For many centuries, humans around the world have brought mythic creatures to life in stories, music, and works of art. Â Today these creatures, which were sometimes inspired by fossils or living animals, continue to delight us. Â The exhibition reveals the relationship between nature and legend throughout history from Pliny the Elder, who, in 77 c.e., asserted that mermaids were “no fabulous tale,” to the current sightings of Scotland’s renowned but unsubstantiated Loch Ness Monster.Exhibition highlights include: Â a 120-foot-long Chinese parade dragon, used in New York City’s Chinatown to perform the traditional dragon dance at the Lunar New Year; a replica “Feejee
Exhibition highlights include: Â a 120-foot-long Chinese parade dragon, used in New York City’s Chinatown to perform the traditional dragon dance at the Lunar New Year; a replica “Feejee Mermaid,” of the type made famous by showman P. T. Barnum, created by sewing the head and torso of a monkey to the tail of a fish; and four tremendous, “life-size” models of mythical creatures: Â a 17-foot-long dragon with a wingspan of over 19 feet; a 10-foot-long unicorn; an 11-foot-long Roc with large, sharp talons swooping above the heads of visitors with a wingspan of nearly 20 feet; a Kraken, whose 12-foot-long tentacles appear to rise out of the floor of the exhibition as if surfacing from the sea; plus two actual life-size models-an over-6-foot-tall, extinct primate called Gigantopithecus; and the largest bird ever to have lived, the over-9-foot-tall, extinct Aepyornis.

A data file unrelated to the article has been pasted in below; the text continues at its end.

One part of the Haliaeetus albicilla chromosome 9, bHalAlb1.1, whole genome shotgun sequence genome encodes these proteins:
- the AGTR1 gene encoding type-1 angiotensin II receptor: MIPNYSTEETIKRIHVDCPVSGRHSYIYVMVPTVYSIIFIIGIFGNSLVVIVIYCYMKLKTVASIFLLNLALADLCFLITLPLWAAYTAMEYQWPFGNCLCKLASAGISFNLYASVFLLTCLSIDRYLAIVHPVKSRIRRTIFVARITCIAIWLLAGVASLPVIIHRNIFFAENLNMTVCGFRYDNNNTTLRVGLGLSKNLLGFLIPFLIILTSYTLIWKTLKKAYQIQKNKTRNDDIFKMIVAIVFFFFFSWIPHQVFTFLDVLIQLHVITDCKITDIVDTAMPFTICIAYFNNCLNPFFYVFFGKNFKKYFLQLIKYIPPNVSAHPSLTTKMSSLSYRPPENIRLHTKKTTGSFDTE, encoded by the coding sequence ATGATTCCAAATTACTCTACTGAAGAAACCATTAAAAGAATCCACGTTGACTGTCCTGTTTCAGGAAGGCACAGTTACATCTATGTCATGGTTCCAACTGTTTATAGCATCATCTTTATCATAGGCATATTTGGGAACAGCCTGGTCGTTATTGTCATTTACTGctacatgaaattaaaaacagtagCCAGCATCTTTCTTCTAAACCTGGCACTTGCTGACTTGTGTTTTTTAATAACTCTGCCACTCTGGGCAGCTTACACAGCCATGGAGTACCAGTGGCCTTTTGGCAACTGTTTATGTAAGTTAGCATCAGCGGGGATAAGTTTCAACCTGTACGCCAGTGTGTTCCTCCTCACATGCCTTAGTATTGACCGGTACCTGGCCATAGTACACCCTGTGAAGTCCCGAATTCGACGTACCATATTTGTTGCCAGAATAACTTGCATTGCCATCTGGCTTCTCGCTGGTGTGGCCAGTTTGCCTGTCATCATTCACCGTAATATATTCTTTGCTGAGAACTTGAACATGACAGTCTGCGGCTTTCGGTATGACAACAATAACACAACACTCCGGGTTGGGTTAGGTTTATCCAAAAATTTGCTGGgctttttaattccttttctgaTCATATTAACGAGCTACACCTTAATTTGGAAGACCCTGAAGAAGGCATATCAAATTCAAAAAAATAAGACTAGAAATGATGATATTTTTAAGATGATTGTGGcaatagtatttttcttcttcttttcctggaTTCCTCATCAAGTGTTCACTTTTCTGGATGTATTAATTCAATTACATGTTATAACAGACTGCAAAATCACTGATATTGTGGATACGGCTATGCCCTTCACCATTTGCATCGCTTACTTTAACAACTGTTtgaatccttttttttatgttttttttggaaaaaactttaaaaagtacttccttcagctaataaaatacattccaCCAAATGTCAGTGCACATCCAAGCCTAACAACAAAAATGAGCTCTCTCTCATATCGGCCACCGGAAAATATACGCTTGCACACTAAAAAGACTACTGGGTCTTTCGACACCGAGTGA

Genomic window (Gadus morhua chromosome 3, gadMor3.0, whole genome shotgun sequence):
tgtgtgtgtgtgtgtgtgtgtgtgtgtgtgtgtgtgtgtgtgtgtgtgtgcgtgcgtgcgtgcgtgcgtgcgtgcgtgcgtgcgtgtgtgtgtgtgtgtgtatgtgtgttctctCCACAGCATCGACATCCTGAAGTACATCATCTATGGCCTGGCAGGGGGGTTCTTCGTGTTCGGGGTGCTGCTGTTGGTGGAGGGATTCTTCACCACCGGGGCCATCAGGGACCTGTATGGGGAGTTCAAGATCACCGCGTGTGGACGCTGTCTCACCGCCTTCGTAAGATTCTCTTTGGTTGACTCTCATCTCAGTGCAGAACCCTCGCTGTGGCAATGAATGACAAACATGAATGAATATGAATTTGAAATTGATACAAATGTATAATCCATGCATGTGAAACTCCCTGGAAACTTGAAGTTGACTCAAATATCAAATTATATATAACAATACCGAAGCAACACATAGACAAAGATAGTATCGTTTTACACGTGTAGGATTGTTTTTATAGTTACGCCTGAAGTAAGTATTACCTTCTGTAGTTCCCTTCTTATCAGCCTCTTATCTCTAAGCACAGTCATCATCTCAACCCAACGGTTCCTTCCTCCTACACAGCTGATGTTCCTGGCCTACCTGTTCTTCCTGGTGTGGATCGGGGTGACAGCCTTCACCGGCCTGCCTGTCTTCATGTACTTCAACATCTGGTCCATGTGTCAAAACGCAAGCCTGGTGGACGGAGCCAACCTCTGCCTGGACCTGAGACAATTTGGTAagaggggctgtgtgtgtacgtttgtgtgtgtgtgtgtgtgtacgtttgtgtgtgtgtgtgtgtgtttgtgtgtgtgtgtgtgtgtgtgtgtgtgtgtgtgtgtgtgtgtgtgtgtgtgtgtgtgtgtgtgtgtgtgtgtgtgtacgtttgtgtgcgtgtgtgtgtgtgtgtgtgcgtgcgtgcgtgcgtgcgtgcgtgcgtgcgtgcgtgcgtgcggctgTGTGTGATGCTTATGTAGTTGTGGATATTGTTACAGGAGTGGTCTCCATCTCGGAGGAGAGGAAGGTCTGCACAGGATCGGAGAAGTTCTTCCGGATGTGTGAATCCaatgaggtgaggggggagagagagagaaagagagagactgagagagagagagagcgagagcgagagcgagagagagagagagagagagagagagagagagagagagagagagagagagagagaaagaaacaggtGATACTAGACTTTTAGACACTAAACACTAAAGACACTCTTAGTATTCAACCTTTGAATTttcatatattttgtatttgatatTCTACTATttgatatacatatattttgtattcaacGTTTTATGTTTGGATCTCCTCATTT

Mythic Creatures also offers numerous interactive stations throughout the exhibition, inviting visitors to touch casts of a narwhal tusk, the lower jaw of Gigantopithecus, and a life-size reproduction of the talon of a Haast’s eagle (Harpagornis moorei). Activities include rearranging scale models of mammoth bones to look like a giant human skeleton and Protoceratops bones to look like a griffin skeleton. Visitors can build their own dragon in an engaging touch-screen interactive and watch it come alive before their eyes in a virtual environment. Videos include interviews with experts in various fields discussing the significance of mythical creatures and their possible real-life counterparts. Other interviewees include Christopher Paolini, the young author of the best-selling books Eragon and Eldest; award-winning artist Takeshi Yamada, who creates “mythic creatures” today; and artists from motion-picture visual effects company Industrial Light and Magic (founded by George Lucas) demonstrating the process of creating dragons for popular movies such as Eragon.